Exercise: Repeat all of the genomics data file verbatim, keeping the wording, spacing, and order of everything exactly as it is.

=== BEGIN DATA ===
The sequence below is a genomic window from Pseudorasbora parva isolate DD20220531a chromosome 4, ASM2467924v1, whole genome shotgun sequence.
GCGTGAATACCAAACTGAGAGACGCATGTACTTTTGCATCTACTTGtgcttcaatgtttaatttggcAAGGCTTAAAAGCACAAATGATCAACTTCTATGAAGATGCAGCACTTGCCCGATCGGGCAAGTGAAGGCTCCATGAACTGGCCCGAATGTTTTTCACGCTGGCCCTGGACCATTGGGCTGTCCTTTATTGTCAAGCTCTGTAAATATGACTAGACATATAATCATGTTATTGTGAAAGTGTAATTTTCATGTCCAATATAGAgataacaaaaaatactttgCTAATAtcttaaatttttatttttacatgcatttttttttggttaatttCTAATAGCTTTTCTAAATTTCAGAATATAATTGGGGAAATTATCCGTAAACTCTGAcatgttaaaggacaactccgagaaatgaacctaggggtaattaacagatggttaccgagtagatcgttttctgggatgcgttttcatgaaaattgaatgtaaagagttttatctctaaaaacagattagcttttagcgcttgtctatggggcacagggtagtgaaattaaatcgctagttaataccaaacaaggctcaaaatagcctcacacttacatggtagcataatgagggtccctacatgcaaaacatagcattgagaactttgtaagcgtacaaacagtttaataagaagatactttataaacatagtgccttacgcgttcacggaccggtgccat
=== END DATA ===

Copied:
The sequence below is a genomic window from Pseudorasbora parva isolate DD20220531a chromosome 4, ASM2467924v1, whole genome shotgun sequence.
GCGTGAATACCAAACTGAGAGACGCATGTACTTTTGCATCTACTTGtgcttcaatgtttaatttggcAAGGCTTAAAAGCACAAATGATCAACTTCTATGAAGATGCAGCACTTGCCCGATCGGGCAAGTGAAGGCTCCATGAACTGGCCCGAATGTTTTTCACGCTGGCCCTGGACCATTGGGCTGTCCTTTATTGTCAAGCTCTGTAAATATGACTAGACATATAATCATGTTATTGTGAAAGTGTAATTTTCATGTCCAATATAGAgataacaaaaaatactttgCTAATAtcttaaatttttatttttacatgcatttttttttggttaatttCTAATAGCTTTTCTAAATTTCAGAATATAATTGGGGAAATTATCCGTAAACTCTGAcatgttaaaggacaactccgagaaatgaacctaggggtaattaacagatggttaccgagtagatcgttttctgggatgcgttttcatgaaaattgaatgtaaagagttttatctctaaaaacagattagcttttagcgcttgtctatggggcacagggtagtgaaattaaatcgctagttaataccaaacaaggctcaaaatagcctcacacttacatggtagcataatgagggtccctacatgcaaaacatagcattgagaactttgtaagcgtacaaacagtttaataagaagatactttataaacatagtgccttacgcgttcacggaccggtgccat